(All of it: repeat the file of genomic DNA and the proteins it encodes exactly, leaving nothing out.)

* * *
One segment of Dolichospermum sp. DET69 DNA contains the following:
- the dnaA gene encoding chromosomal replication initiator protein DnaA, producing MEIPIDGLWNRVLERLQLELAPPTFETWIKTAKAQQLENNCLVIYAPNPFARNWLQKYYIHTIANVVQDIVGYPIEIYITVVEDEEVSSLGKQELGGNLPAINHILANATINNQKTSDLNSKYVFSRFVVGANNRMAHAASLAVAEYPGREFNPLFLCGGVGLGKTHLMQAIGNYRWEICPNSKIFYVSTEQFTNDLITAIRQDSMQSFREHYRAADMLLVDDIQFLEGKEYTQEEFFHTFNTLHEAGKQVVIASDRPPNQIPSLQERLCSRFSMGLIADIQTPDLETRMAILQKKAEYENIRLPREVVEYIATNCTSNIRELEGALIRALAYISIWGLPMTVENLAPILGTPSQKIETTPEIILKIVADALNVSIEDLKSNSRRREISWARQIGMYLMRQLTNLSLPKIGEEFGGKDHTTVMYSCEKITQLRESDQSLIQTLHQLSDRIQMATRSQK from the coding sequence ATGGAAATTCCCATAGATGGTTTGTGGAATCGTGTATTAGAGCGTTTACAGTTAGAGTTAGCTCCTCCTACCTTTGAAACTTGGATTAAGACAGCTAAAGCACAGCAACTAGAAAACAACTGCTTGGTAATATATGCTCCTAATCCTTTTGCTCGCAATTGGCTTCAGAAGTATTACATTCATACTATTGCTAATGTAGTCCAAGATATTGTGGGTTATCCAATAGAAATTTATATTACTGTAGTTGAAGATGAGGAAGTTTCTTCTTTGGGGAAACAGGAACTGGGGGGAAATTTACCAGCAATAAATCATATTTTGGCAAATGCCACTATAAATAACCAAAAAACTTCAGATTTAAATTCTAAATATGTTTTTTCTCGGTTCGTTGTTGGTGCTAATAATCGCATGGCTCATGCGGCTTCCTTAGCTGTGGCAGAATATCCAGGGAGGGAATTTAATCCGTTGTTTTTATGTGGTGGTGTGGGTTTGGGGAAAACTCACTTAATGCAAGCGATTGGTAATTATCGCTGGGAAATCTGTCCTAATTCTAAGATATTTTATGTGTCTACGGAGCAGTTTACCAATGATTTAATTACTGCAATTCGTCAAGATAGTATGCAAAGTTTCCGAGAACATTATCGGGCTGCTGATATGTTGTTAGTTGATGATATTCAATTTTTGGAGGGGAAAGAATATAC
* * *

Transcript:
One segment of Dolichospermum sp. DET69 DNA contains the following:
- the dnaA gene encoding chromosomal replication initiator protein DnaA, producing MEIPIDGLWNRVLERLQLELAPPTFETWIKTAKAQQLENNCLVIYAPNPFARNWLQKYYIHTIANVVQDIVGYPIEIYITVVEDEEVSSLGKQELGGNLPAINHILANATINNQKTSDLNSKYVFSRFVVGANNRMAHAASLAVAEYPGREFNPLFLCGGVGLGKTHLMQAIGNYRWEICPNSKIFYVSTEQFTNDLITAIRQDSMQSFREHYRAADMLLVDDIQFLEGKEYTQEEFFHTFNTLHEAGKQVVIASDRPPNQIPSLQERLCSRFSMGLIADIQTPDLETRMAILQKKAEYENIRLPREVVEYIATNCTSNIRELEGALIRALAYISIWGLPMTVENLAPILGTPSQKIETTPEIILKIVADALNVSIEDLKSNSRRREISWARQIGMYLMRQLTNLSLPKIGEEFGGKDHTTVMYSCEKITQLRESDQSLIQTLHQLSDRIQMATRSQK from the coding sequence ATGGAAATTCCCATAGATGGTTTGTGGAATCGTGTATTAGAGCGTTTACAGTTAGAGTTAGCTCCTCCTACCTTTGAAACTTGGATTAAGACAGCTAAAGCACAGCAACTAGAAAACAACTGCTTGGTAATATATGCTCCTAATCCTTTTGCTCGCAATTGGCTTCAGAAGTATTACATTCATACTATTGCTAATGTAGTCCAAGATATTGTGGGTTATCCAATAGAAATTTATATTACTGTAGTTGAAGATGAGGAAGTTTCTTCTTTGGGGAAACAGGAACTGGGGGGAAATTTACCAGCAATAAATCATATTTTGGCAAATGCCACTATAAATAACCAAAAAACTTCAGATTTAAATTCTAAATATGTTTTTTCTCGGTTCGTTGTTGGTGCTAATAATCGCATGGCTCATGCGGCTTCCTTAGCTGTGGCAGAATATCCAGGGAGGGAATTTAATCCGTTGTTTTTATGTGGTGGTGTGGGTTTGGGGAAAACTCACTTAATGCAAGCGATTGGTAATTATCGCTGGGAAATCTGTCCTAATTCTAAGATATTTTATGTGTCTACGGAGCAGTTTACCAATGATTTAATTACTGCAATTCGTCAAGATAGTATGCAAAGTTTCCGAGAACATTATCGGGCTGCTGATATGTTGTTAGTTGATGATATTCAATTTTTGGAGGGGAAAGAATATAC